Thomas Fortescue, 1st Baron Clermont

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Arms of Fortescue: Azure, a bend engrailed argent, plain cotised or

Thomas Fortescue, 1st Baron Clermont (9 March 1815 – 29 July 1887) of Ravensdale Park in County Louth, Ireland, was an Irish Whig politician and was the historian of the ancient Fortescue family of 12th century Devonshire origins.

Origins[edit]

Inscriptions in 1878 stained glass window in Buckland Filleigh Church, Devon, erected jointly by Thomas Fortescue and his younger brother Chichester

He was born on 9 March 1815, the son of Chichester Fortescue (1777–1826) of Dromisken, County Louth, Ireland, by his wife Martha Angel Hobson, a daughter of Samuel Meade Hobson of Muchridge House, County Cork, Ireland, a barrister. His younger brother was Chichester Parkinson-Fortescue, 1st Baron Carlingford (1823-1898). He was a descendant of Chichester Fortescue of Dromisken, whose brother William Fortescue was the grandfather of William Fortescue, 1st Earl of Clermont (1722-1806).

Career[edit]

He was educated at Exeter College, Oxford. In 1833 he inherited Ravensdale Park, County Louth, upon the death of Sir Henry James Goodricke, 7th Baronet, son of Sir Henry Goodricke, 6th Baronet by his wife Charlotte Fortescue, sister of the 1st Earl of Clermont.[1] He served as High Sheriff of Louth in 1839.[1] In 1840 he was returned to parliament as one of two representatives for County Louth, a seat he held until 1841.[1][2] In 1852 he was raised to the Peerage of Ireland as Baron Clermont, of Dromisken in the County of Louth, a revival of the extinct Clermont titles held by his kinsman. The peerage was created with special remainder to his younger brother Chichester Fortescue. In 1866 he was also created Baron Clermont, of Clermont Park in the County of Louth, in the Peerage of the United Kingdom, which entitled him to a seat in the House of Lords. This peerage was created with normal remainder to his heirs male.[clarification needed][1]

Marriage[edit]

In 1840 he married Lady Louisa Grace Butler, a daughter of James Butler, 1st Marquess of Ormonde, which marriage was childless. She survived her husband and died at Ravensdale Park in November 1896, aged 80.[1]

Death and succession[edit]

He died childless at Ravensdale Park in July 1887, aged 72. His United Kingdom peerage became extinct on his death but he was succeeded in the Irish peerage, in accordance with the special remainder, by his brother Chichester Parkinson-Fortescue, 1st Baron Carlingford, who in 1874 had been elevated to the Peerage of the United Kingdom in his own right as Baron Carlingford.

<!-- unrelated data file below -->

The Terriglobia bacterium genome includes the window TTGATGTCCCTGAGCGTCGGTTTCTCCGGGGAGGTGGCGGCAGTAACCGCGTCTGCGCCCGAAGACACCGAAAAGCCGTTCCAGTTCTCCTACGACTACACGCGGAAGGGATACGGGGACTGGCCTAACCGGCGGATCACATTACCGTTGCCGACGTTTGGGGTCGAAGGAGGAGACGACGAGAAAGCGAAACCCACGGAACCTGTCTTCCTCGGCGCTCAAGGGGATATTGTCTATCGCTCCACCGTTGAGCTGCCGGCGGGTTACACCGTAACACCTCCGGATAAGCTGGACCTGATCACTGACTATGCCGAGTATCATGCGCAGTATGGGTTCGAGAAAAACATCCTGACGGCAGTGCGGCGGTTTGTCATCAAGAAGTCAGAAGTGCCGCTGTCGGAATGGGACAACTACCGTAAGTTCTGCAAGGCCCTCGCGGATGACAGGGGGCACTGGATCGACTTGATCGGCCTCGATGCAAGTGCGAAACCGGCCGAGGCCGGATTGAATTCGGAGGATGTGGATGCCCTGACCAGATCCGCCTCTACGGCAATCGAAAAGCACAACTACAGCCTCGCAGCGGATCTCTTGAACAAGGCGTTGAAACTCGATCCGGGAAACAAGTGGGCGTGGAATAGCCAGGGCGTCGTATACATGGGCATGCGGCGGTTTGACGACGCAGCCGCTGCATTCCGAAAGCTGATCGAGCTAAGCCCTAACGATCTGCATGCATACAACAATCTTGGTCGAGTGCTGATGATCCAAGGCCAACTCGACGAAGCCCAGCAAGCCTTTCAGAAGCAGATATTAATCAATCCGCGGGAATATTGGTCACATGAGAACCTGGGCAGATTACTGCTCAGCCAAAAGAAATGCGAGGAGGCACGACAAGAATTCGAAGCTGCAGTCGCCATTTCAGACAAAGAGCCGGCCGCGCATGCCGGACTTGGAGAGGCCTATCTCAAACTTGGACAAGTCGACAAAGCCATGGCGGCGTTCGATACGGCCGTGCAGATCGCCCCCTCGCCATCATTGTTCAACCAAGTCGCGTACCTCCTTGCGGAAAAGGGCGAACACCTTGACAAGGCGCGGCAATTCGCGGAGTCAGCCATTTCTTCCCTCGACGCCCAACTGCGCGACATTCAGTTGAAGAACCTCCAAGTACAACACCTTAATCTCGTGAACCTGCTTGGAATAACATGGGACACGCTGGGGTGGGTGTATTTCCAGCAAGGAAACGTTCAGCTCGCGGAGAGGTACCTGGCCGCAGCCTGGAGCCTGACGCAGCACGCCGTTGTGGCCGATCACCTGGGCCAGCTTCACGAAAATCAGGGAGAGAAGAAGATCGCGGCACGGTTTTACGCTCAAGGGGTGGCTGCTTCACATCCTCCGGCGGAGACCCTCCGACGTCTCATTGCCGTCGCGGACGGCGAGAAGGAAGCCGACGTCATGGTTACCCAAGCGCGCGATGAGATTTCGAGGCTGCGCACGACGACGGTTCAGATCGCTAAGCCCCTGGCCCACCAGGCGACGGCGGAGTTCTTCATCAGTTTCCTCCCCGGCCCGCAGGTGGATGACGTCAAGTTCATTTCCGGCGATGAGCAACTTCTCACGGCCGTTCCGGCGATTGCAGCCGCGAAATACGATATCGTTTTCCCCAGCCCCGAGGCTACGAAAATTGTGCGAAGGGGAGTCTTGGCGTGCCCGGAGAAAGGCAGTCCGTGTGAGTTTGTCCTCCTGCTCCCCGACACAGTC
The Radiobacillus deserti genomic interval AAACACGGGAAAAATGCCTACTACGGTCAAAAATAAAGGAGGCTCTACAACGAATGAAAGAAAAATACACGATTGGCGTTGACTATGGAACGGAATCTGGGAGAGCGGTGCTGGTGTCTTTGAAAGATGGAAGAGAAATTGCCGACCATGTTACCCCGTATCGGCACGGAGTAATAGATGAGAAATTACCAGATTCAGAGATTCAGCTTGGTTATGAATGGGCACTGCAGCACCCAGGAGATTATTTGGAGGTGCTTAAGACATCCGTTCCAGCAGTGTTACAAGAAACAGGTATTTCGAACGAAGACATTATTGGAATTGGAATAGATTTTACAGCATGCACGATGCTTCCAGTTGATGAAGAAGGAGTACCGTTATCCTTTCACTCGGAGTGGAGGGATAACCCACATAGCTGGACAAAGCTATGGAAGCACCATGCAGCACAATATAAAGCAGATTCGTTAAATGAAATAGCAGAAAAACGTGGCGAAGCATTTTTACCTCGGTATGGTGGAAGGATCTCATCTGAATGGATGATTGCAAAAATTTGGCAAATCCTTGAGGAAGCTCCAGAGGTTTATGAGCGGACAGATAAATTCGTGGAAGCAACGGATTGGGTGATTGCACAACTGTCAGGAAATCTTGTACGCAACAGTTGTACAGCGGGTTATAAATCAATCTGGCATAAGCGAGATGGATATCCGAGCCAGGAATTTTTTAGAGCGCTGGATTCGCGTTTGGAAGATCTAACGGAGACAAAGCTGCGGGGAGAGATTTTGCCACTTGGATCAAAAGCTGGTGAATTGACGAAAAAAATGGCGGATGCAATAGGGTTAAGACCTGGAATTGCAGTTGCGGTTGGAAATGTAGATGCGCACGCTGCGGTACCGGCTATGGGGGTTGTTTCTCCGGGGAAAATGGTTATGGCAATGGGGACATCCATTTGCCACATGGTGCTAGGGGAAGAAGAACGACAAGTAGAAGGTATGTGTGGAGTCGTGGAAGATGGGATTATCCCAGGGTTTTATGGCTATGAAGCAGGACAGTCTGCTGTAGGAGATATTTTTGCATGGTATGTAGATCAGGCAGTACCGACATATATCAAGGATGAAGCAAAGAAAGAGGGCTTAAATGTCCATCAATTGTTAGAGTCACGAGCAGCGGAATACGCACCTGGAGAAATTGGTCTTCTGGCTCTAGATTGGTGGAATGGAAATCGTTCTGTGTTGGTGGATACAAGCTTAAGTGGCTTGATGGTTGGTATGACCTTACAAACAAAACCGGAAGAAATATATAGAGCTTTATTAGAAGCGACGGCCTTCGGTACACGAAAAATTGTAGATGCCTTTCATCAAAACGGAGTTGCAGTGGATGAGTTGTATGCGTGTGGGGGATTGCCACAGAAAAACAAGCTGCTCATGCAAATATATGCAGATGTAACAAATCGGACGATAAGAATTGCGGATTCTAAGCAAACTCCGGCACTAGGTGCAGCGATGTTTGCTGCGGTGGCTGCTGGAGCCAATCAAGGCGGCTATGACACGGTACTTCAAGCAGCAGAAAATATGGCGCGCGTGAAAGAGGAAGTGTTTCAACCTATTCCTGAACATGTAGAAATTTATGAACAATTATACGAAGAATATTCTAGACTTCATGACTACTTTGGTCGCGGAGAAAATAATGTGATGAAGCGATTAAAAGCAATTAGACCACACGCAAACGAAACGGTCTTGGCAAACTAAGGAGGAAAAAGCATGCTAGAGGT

History of the Family of Fortescue[edit]

Lord Clermont wrote the definitive history of the ancient Fortescue family, titled History of the Family of Fortescue in all its Branches, London, 1869; 2nd edition London, 1880. He produced a Supplement in 1885 containing new information following his discovery of two 13th-century Fortescue charters in Eton College library. In the preface to the first edition he wrote of himself:[3]

"It has been his desire, by tracing the various branches of the family to a common ancestor, who lived at the time when the history of Anglo-Norman England may be said to begin, to present it as an ideal whole, taking part through one or more of its members, and to a greater or less extent, in the events of almost every period of the history of our country; not, indeed, with any such prominence as to entitle it to a place among the powerful families of the land, but sufficiently to stamp it as a fair example of a knightly and noble House of England".

In the preface to the second edition he wrote:[4]

"A last reading over of the beginning of the volume induces me to remind the reader that the so-called early history of this family, like that of many others, is really not history at all, not being founded on documentary evidence, but tradition — deserving of credit so far only as it is not contradicted by probability or historic fact. The "Domesday Book" does not record, in any recognizable form, an ancestor of the Fortescues among the persons who received grants of land from William the Conqueror. The residence, therefore, at Wimstone, immediately after the Conquest, of Adam Fortescue, either as a tenant-in-chief or as an under-tenant, must not be unreservedly accepted. If the Fortescues were there at all at that early time, it was probably in some other capacity than that which either of those tenures would imply".

References[edit]

External links[edit]

Parliament of the United Kingdom
Preceded by
Richard Bellew
Henry Chester
Member of Parliament for County Louth
1840–1841
With: Richard Bellew
Succeeded by
Richard Bellew
Thomas Vesey Dawson
Peerage of Ireland
New creation Baron Clermont
1852–1887
Succeeded by
Chichester Parkinson-Fortescue
Peerage of the United Kingdom
New creation Baron Clermont
1866–1887
Extinct